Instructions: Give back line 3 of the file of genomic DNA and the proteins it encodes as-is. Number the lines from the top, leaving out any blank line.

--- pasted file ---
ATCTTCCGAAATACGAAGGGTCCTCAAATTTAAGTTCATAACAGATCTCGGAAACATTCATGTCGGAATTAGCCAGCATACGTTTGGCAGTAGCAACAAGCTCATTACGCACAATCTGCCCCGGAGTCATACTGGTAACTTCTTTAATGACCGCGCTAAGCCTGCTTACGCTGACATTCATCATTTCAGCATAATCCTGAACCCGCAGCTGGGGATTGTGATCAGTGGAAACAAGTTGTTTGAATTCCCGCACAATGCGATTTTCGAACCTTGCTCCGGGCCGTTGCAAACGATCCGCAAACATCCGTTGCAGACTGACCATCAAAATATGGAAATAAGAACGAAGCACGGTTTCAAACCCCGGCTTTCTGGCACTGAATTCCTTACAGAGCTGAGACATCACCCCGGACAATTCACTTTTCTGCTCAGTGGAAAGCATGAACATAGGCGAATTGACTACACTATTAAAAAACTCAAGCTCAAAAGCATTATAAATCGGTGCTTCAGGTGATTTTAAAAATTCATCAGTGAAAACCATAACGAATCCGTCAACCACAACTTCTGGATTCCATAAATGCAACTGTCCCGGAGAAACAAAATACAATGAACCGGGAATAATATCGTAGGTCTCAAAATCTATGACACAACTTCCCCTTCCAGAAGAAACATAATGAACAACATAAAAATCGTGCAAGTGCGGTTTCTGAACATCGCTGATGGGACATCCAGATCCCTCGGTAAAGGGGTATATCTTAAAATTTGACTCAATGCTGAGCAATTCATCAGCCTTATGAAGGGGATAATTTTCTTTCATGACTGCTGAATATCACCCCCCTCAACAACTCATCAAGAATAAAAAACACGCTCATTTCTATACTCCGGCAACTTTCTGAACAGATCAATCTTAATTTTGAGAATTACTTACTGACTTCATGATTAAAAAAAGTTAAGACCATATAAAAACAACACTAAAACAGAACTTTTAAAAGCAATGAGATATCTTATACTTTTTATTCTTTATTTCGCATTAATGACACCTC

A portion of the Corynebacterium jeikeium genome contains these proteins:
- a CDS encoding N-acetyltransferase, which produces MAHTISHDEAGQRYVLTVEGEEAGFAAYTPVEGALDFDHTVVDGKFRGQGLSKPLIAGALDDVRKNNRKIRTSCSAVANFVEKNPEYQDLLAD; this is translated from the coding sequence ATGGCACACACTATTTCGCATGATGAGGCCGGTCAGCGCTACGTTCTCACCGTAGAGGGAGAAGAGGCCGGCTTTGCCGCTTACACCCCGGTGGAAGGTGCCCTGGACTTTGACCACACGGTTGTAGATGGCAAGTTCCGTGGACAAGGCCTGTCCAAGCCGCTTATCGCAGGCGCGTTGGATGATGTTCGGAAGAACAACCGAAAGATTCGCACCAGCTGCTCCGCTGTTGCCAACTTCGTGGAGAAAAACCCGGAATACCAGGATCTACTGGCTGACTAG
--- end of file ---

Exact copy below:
- a CDS encoding N-acetyltransferase, which produces MAHTISHDEAGQRYVLTVEGEEAGFAAYTPVEGALDFDHTVVDGKFRGQGLSKPLIAGALDDVRKNNRKIRTSCSAVANFVEKNPEYQDLLAD; this is translated from the coding sequence ATGGCACACACTATTTCGCATGATGAGGCCGGTCAGCGCTACGTTCTCACCGTAGAGGGAGAAGAGGCCGGCTTTGCCGCTTACACCCCGGTGGAAGGTGCCCTGGACTTTGACCACACGGTTGTAGATGGCAAGTTCCGTGGACAAGGCCTGTCCAAGCCGCTTATCGCAGGCGCGTTGGATGATGTTCGGAAGAACAACCGAAAGATTCGCACCAGCTGCTCCGCTGTTGCCAACTTCGTGGAGAAAAACCCGGAATACCAGGATCTACTGGCTGACTAG